Artist Jean-Michel Basquiat to Be Portrayed by Kelvin Harrison Jr in Biopic

basquiat film

Celebrated artist Jean-Michel Basquiat will have his life examined in a biopic from director Julius Onah, with Cyrano star Kelvin Harrison Jr taking on the lead role.

Titled Samo Lives — in a nod to the name Basquiat signed his graffiti with the film will celebrate the life, career and impact of the groundbreaking New York-born, Haitian-Puerto Rican American artist whose iconic paintings and street art defined the Neo-expressionism arts movement of the 1980s.

Born December 22, 1960, Basquiat’s work explored the themes of wealth versus poverty and integration versus segregation as well his experiences with racism as a Black man.

In 1983, Basquiat became the youngest artist to exhibit at the Whitney Biennial in New York, at just 22 years old. He sold his first painting in 1981 to none other than singer Debbie Harry, and become a mainstay of the New York art scene along with Keith Haring and Andy Warhol, the latter of whom he frequently collaborated with.

Having experienced substance dependency for most of his adult life, Basquiat died of a heroin overdose at the age of 27 in 1988, but his work has continued to increase in value and be revered in the art world. In 2017, his painting ‘Untitled’ sold for USD$110.5 million, becoming one of the most expensive paintings ever purchased and subsequently raising the bar for an American artist at auction.

Basquiat produced around 1500 drawings, around 600 paintings, and many sculptures and mixed media works over the course of his short career and has been exhibited in galleries all over the world. Recently, one of his rarely seen pieces — ‘Equals Pi’ —  featured in an advert for Tiffany & Co, along with Beyoncé, Jay-Z, a 128-carat diamond.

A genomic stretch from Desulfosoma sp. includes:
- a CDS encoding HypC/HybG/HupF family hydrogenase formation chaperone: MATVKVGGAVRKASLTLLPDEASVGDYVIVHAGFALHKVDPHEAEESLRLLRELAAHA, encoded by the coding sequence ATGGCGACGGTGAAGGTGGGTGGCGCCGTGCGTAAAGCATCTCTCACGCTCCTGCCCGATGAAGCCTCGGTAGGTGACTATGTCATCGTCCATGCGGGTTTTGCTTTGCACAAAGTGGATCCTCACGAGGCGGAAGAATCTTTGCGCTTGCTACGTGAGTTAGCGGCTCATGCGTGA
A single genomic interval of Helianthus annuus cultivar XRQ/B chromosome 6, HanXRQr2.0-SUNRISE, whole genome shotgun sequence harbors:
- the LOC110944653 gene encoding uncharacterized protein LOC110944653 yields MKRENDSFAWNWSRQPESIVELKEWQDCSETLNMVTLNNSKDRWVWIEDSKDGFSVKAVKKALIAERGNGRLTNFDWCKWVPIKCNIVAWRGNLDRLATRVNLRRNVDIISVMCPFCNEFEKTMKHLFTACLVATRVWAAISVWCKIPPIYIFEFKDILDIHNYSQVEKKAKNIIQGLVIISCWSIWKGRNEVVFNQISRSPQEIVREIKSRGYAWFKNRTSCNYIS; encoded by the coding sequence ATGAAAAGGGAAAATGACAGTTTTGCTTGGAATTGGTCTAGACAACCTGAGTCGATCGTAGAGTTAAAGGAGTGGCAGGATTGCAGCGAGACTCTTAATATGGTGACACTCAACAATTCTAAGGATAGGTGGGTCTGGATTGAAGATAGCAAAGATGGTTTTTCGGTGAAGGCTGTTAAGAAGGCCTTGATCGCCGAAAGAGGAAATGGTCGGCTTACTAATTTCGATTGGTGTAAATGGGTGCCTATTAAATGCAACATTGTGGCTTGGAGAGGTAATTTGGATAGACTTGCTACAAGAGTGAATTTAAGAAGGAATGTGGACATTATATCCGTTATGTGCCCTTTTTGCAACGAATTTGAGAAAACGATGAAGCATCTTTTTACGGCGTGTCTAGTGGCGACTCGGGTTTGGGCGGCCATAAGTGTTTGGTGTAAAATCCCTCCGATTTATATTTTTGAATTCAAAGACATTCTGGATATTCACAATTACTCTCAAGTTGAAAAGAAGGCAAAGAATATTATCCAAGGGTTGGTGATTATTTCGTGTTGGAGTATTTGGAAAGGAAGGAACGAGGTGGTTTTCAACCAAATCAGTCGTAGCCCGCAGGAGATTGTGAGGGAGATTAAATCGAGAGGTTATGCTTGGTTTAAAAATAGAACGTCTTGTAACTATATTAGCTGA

In a statement, Onah explained the importance of Basquiat’s legacy and why he felt compelled to produce a film about the artist.

“Jean-Michel Basquiat redefined the idea of who ascends to the highest altitudes of the fine art world. But the complexity and richness of his experience as an artist and child of the African diaspora has yet to be dramatized in the manner it deserves,” Onah wrote.

“It’s an honour to work with Kelvin and my collaborators, and with Endeavor Content, to celebrate the legacy of an artist who has invited audiences everywhere to be inspired by the transformative power of art.”

While Basquiat has been the subject of several films and documentaries, such as 2009’s Jean-Michel Basquiat: The Radiant Child and 1996’s Basquiat, starring Jeffrey Wright as the artist, this will be the first time a Black filmmaker has helmed a project about the artist.

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